Ancient Abdera – by the sea.


Visit Ancient Abdera


Ancient Abdera by the sea.

Archaeological evidence suggests Abdera was first inhabited in the 7th century BC by Ionions from Klazomenes, Asia Minor. According to myth, the city was founded by Hercules to honour his fallen friend Abderus. The city prospered in the 6th century, only to be sacked by the Persians in 513-512 BC and in 492 BC. The city recovered and became a place of learning and an ally of Athens during the Peloponessian war.  The city’s most famous son is the philosopher, Democritus who established the atomic theory for the universe. Other important individuals include:

  • the sophist philosopher, Protagoras who is credited with the statement “man is the measure of all things”;
  • the  philosopher Levkippos;
  • the  philosopher Anaxarchus, a disciple of Democritus and friend and companion of Alexander the Great; 
  • the ‘sceptic philosopher’ Hexataeus;
  • the poet and singer, Anacreaon, considered by the ancient Greeks to be one of the nine greatest singers and poets of antiquity;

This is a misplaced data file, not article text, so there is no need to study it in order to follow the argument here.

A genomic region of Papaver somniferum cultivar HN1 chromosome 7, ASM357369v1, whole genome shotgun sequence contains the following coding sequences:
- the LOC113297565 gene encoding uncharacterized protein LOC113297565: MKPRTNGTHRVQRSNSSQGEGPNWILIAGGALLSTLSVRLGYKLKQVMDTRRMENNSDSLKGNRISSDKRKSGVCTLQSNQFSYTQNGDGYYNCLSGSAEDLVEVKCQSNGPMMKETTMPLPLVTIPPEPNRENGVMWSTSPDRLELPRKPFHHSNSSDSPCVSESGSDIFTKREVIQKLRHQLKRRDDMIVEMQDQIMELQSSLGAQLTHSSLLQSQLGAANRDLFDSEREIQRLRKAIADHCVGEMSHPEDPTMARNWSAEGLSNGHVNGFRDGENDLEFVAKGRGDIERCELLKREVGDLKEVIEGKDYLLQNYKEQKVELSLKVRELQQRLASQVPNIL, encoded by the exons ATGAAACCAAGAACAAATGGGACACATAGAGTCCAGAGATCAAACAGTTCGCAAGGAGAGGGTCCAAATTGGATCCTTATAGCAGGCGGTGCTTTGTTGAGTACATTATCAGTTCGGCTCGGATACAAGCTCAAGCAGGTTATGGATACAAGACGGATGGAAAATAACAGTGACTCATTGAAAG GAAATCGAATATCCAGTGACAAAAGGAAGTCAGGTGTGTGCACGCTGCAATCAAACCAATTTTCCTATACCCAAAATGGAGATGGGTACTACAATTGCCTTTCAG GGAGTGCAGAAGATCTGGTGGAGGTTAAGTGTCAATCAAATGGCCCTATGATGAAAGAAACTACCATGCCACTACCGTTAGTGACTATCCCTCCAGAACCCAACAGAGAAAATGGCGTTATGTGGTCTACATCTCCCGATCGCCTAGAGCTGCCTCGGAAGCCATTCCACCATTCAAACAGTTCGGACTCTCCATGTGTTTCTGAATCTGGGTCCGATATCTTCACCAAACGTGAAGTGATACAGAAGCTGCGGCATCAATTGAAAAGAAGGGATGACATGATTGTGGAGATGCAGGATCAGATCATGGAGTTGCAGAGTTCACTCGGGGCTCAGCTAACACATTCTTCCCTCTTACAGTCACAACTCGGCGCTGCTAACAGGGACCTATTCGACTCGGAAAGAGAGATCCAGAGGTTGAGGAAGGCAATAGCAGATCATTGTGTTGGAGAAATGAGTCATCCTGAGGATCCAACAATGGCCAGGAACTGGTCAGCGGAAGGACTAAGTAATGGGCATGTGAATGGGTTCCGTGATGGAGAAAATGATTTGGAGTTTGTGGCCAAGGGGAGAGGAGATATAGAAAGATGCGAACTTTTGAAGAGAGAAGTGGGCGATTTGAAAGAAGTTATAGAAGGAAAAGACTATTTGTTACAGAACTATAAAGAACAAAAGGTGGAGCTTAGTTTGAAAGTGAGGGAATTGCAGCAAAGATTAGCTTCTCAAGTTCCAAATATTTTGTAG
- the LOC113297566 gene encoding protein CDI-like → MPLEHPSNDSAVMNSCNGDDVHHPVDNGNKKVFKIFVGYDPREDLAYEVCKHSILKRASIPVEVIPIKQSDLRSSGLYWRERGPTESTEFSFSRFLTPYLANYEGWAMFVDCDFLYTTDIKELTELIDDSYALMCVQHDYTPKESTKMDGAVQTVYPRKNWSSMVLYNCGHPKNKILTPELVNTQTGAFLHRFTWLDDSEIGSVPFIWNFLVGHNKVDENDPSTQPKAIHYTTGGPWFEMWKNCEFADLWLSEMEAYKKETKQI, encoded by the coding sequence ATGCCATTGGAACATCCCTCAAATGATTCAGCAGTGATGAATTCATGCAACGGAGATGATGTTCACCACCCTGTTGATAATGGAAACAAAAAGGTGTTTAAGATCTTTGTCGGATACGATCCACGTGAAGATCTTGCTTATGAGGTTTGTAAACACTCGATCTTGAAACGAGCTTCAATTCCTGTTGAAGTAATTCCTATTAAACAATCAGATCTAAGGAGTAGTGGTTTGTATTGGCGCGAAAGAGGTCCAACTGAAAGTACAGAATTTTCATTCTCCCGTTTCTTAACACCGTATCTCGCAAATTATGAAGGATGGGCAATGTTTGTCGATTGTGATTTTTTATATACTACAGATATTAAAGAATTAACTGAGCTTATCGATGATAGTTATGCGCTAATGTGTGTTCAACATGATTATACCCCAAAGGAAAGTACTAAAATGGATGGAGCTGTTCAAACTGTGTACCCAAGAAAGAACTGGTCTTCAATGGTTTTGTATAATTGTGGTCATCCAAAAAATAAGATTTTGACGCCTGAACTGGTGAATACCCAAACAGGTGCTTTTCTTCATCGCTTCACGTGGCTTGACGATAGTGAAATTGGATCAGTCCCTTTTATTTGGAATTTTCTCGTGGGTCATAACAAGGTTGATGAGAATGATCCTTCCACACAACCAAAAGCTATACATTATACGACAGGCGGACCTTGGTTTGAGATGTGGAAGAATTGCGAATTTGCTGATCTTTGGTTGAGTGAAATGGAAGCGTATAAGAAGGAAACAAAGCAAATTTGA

• the politician, Nymfodoro.
  • In Abdera  Hippocrates and Xerxes also stayed.

·         North precinct

Their remains of the first inhabitants are revealed in parts of the wall, houses and part of the cemetery. In 545 B.C. a second wave of settlers from the Ionian city of Teos came and settled in the same area, reinforcing the small colony. From this period one can see remains of residences, sections of walls, parts of sheds used by ships and relics of the sanctuary of Demeter and Kore. In the middle of the 4th century BC, military events and geomorphological movements of the ground led to the abandonment of the city and its re-location to the south.

·         South precinct

The new city was built according to the Hippodamian planning system and had strong quadrilateral enclosure, citadel, two ports and a theatre. Towards the end of the classical period, the settlement was limited to just the western part by the walls. In the first half of the 4th century A.D. it was again relocated to the hill of the ancient citadel. In the western part is a large cemetery which remained in use until the Byzantine period.

·         Cemeteries

The cemeteries of ancient Abdera cover altogether an area of approximately 300 hectares. These were in use during the Archaic to the Hellenistic periods and located west, north and northeast of the city. From the mid-6th century BC up to the mid-3rd century BC the cemeteries were characterized with the clusters or parallel lines of low lying mounds.

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